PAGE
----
- Wikipedia entry on Black Power
- Stokely Carmichael, Black Power Speech (1966)
- Stephen Shames, “The Black Panthers—50 Year Anniversary,” Photographs
- “Black Power!” Virtual Exhibition at Schomburg Center for Research in Black Culture
- “Ready for the Revolution”: Virtual Exhibition at Schomburg Center for Research in Black Culture
- “All Power to the People: Black Panthers at 50”: Oakland Museum of California
- “Revolutionary Movements Then and Now: Black Power and Black Lives Matter”: video of conference on October 19, 2016
More Resources (Generated by Students):
Lazerow, Jama. “Brown Power to Brown People.” In Search of the Black Panther Party: New Perspectives on a Revolutionary Movement. Durham, NC: Duke U, 2007. 256. Print.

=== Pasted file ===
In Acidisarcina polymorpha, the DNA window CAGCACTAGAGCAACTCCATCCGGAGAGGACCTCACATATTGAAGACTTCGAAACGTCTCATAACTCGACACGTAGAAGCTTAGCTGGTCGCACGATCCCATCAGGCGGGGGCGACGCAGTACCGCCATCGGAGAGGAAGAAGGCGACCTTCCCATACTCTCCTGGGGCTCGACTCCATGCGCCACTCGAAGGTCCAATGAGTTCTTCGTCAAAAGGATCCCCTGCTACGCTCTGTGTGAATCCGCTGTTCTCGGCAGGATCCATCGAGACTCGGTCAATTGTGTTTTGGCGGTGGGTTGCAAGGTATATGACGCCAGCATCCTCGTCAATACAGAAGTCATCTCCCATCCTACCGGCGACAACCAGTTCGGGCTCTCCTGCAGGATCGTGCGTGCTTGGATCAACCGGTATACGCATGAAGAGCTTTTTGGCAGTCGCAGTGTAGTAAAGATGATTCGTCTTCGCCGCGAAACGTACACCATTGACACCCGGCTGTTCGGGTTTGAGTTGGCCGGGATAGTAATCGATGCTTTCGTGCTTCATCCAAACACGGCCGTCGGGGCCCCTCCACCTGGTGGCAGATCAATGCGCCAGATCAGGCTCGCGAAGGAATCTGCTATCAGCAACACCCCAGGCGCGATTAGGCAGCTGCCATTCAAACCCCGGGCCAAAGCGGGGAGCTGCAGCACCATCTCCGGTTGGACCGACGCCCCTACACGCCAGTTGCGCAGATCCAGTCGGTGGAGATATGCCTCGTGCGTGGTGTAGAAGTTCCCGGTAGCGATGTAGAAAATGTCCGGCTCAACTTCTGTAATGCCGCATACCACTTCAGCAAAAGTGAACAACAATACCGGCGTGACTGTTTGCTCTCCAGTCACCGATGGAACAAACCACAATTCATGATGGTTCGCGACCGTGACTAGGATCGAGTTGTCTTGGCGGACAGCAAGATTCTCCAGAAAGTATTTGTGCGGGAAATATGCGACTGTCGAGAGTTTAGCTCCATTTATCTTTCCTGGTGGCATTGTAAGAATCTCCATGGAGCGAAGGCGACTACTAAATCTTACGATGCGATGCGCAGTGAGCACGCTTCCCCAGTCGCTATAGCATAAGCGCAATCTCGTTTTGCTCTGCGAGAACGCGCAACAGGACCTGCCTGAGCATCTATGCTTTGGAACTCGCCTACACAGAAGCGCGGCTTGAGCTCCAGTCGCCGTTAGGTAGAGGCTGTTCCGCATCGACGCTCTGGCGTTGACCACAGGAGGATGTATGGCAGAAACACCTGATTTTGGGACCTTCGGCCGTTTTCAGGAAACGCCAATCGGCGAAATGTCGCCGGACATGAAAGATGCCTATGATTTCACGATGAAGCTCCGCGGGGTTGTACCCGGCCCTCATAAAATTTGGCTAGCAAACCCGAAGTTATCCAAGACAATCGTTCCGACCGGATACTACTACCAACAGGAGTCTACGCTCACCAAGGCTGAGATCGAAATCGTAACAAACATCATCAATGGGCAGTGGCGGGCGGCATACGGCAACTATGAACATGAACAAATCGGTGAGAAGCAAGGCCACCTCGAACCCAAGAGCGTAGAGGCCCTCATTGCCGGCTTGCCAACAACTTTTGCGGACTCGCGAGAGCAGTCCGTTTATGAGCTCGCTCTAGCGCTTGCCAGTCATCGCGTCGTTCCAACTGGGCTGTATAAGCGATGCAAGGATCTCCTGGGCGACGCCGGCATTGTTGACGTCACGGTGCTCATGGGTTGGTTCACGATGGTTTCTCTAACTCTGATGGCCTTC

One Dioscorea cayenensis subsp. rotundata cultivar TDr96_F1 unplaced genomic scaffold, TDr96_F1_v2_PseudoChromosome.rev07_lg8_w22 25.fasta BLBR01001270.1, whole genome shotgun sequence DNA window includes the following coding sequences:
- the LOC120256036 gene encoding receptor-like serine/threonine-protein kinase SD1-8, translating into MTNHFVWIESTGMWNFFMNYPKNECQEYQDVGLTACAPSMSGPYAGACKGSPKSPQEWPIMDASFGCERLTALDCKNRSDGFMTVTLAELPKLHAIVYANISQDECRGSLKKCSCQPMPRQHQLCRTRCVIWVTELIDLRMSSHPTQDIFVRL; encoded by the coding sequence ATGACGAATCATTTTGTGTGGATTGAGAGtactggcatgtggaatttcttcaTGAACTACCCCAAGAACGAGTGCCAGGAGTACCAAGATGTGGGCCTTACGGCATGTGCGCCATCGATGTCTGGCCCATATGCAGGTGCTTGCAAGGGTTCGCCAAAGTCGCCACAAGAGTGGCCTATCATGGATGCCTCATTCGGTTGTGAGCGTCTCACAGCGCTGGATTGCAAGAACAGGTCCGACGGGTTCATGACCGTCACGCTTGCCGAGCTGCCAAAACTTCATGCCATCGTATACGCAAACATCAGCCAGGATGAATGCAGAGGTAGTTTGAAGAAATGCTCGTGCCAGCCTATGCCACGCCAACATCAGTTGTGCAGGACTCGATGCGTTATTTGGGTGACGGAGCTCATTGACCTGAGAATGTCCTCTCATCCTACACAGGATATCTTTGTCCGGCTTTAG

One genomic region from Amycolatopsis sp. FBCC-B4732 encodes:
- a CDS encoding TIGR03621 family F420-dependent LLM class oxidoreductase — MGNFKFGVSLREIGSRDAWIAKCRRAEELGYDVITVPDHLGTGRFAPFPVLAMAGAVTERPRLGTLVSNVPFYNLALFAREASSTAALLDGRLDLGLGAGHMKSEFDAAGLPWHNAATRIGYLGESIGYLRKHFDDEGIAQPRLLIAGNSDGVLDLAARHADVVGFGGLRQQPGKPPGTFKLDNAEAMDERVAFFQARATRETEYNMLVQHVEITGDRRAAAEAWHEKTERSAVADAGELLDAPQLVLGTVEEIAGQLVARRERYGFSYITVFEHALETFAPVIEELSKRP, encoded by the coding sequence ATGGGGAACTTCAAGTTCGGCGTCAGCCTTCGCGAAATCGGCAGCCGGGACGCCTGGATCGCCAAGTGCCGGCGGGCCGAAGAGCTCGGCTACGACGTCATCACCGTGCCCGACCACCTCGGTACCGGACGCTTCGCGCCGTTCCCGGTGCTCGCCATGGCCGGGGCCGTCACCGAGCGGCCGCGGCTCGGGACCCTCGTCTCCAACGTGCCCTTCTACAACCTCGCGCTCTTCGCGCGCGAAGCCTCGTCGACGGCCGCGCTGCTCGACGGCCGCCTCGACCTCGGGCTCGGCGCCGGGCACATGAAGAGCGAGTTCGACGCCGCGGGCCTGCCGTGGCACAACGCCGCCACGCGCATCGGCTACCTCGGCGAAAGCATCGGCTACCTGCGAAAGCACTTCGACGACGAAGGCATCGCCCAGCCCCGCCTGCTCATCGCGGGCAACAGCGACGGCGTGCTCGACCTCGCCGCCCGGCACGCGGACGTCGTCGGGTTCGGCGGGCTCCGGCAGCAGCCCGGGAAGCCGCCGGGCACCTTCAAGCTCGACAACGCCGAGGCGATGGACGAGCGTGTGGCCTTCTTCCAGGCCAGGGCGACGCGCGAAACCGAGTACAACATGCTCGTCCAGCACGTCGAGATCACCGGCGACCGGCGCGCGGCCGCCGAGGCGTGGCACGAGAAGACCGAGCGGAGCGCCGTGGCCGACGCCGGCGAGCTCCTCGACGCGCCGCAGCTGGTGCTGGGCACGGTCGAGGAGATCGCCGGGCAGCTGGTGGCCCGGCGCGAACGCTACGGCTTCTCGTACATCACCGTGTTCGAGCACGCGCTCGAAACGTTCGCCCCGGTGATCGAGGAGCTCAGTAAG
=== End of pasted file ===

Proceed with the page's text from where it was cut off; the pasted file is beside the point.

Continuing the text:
Cleaver, Kathleen, and George Katsiaficas. “Revolutionary Art Is a Tool for Liberation.”Liberation, Imagination and the Black Panther Party: A New Political Science Reader. London: Routledge, 2000. 175-87. Print.
The Black Panthers, Film website
Forbes, F. A. (2007). Will you die with me?: my life and the Black Panther Party. New York: Washington Square.
Cooperation Jackson, Questions to Consider About The Historical Black Power Movement
Legacy of the Black Panther Party, USA Today
Black Power Movement, Library of Congress
Interview with Peniel Joseph, NPR 2009
Black Power! Exhibit, Review of the 2017 exhibition at The Schomburg Center
Stewart, Charles J. “The evolution of a revolution: Stokely Carmichael and the rhetoric of black power.” Quarterly Journal of Speech 83.4 (1997): 429-446.
Thornton, Davi Johnson. “The Rhetoric of Civil Rights Photographs: James Meredith’s March Against Fear.” Rhetoric & Public Affairs 16.3 (2013): 457-487.
Chicago Metro News: “An Exclusive Interview in Players with Gil Scott-Heron.” NewsBank/Readex. 1975/11/08, pg. 16, Chicago, Illinois. Database: America’s Historical Newspapers, SQN: 12B5E09AB003A428